The most fascinating unanswered question of all is what about Dillinger’s wooden gun? No biographer that I know of has ever satisfactorily explained what actually happened at Crown Point Jail in Crown Point, Indiana, March 3, 1934. Did John Dillinger have an automatic or did he use a wooden gun that resembled an automatic in his jailbreak? To this day, nobody knows absolutely and for sure. Some wooden guns attributed to Dillinger have survived but none can be verified as actually having been the one he used that day.

What occurred to me recently while writing a section of Dillinger entitled The Riddle Of The Wooden Gun is that it isn’t the actual wooden gun that has any importance in the Dillinger story. It’s the riddle itself. A riddle can reveal more about the human condition than any thick volume of historical fact. A riddle can point us in the direction of enormously rich archetypal possibilities. About Dillinger, guns, violence, dreams, and most of all about america.

But, let’s start with the riddle. And let’s make it broad enough to include almost everything known and possible regarding this mystery. What is the riddle of Dillinger’s wooden gun? The riddle, of course, includes the mystery of the gun itself, did it actually exist and if so, did Dillinger really use it to break out of jail? Also, was the gun just simply wood and if so what did it look like? And, how did Dillinger come into the possession of a wooden gun? Beyond reality based questions, should we also consider the possibility of the wooden gun’s magical qualities? Was the wooden gun capable of shape shifting? Was the wooden gun a kind of collective hallucination that some of the Crown Point guards were having? And, ultimately, was the wooden gun an outlaw version of the american dream? What kind of gun can bring freedom instead of captivity, offer dreams instead of despair, and hold the possibility of healing instead of wounding followed by nightmares and nightmarish death?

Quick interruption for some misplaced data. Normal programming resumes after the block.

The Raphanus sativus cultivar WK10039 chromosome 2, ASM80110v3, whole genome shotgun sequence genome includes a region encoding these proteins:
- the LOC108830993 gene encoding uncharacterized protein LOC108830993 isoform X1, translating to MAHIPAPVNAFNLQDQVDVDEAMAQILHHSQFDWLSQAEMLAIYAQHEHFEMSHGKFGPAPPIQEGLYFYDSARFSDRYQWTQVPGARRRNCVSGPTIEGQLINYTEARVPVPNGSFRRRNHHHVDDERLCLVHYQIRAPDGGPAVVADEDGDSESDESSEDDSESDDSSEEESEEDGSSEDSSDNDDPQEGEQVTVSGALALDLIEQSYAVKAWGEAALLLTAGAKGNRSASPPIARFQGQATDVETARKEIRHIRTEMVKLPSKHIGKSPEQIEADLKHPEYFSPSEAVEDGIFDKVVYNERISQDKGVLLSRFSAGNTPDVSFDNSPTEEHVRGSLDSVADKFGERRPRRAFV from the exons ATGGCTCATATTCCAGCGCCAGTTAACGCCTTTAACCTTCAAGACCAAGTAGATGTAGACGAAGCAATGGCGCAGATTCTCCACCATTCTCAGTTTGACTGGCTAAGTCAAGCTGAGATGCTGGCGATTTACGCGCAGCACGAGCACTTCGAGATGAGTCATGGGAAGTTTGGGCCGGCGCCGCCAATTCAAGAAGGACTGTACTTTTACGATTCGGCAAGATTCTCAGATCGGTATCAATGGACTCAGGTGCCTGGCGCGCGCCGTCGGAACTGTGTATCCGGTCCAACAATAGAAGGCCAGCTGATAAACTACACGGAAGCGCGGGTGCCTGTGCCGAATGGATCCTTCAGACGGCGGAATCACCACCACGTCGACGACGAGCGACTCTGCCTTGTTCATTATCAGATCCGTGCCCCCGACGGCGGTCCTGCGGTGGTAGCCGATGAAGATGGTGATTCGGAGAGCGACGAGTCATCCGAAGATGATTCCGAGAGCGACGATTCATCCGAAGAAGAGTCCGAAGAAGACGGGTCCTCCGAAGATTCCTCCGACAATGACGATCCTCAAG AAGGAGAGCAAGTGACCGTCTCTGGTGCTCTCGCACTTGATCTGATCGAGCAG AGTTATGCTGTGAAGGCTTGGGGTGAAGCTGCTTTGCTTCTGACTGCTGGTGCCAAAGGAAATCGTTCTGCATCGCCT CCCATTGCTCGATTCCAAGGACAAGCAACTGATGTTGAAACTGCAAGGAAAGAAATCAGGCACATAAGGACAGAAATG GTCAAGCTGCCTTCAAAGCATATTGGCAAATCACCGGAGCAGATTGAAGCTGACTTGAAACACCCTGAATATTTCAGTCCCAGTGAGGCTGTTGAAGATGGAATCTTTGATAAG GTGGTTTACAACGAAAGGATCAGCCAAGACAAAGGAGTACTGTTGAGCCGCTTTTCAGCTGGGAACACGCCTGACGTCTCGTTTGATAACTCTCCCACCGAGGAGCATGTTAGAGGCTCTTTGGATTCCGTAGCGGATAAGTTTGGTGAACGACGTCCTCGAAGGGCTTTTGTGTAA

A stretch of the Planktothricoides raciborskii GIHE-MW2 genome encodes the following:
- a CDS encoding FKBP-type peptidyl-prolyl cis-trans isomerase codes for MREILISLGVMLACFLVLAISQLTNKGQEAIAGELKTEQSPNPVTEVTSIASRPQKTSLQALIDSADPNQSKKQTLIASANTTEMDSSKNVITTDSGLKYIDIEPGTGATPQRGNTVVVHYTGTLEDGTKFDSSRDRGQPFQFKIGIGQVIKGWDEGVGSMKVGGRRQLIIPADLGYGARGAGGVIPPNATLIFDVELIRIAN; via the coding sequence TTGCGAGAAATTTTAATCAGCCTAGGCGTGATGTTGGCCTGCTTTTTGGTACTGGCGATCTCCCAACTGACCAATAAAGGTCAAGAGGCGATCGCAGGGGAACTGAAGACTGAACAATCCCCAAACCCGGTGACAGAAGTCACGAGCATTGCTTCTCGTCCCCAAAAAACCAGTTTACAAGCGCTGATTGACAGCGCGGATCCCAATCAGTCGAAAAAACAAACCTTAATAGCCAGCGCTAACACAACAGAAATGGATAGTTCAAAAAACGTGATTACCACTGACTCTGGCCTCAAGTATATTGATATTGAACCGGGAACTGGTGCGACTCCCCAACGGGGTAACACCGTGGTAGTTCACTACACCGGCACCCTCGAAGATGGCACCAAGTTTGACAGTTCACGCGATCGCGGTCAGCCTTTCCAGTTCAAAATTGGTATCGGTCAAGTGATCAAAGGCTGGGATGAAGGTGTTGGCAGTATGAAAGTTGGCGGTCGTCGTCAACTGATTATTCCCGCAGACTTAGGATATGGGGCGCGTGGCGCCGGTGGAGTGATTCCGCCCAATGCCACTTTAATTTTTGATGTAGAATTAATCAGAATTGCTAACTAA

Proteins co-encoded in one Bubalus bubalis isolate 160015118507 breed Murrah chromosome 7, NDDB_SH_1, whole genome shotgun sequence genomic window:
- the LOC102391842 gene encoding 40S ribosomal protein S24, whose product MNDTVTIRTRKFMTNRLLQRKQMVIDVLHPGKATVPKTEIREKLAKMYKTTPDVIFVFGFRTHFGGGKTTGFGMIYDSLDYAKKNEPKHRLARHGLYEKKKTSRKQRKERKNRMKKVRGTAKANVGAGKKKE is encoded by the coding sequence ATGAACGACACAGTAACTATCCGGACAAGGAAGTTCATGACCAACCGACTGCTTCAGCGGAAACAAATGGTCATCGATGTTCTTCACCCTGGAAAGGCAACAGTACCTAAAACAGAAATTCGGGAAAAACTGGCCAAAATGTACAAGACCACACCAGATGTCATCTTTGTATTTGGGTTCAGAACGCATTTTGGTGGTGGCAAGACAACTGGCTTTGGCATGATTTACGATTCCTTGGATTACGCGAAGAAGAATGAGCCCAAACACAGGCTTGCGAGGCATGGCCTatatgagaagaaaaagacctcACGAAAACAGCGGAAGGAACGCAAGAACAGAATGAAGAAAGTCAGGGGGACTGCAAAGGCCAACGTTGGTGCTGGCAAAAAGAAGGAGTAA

What makes the riddle of the wooden gun so unendingly attractive is that this riddle can’t really ever be solved. And, maybe that is the heart of the fascination with the wooden gun. Think of it this way. Most of us read murder mysteries simply to find out who the killer was. Once you discover the murderer, the book’s interest dwindles and you have no reason to read it again. Unless, of course it is THE BIG SLEEP, THE KILLER INSIDE ME, or THE MALTESE FALCON.

And, I know here I am using the words riddle and mystery interchangeably, but I consider some mysteries to be a mine field of riddles and some riddles to be so deeply layered with mystery as to be completely and utterly unsolvable. Which brings me back to the riddle of the wooden gun. Dillinger’s wooden gun is so undeniably a part of his story, it’s virtually inseparable from the legend of the man. The wooden gun is an intimate part of the fabric of the whole Dillinger myth and could no more be untangled from it than Ahab’s harpoon could be separated from Ahab or the Maltese Falcon be subtracted from the plot of the novel. Without the wooden gun and its subsequent riddle, the whole story of Dillinger becomes nothing more than an action movie without an intelligible center. The riddle of the wooden gun is the key to whatever it means to be an outlaw and an american.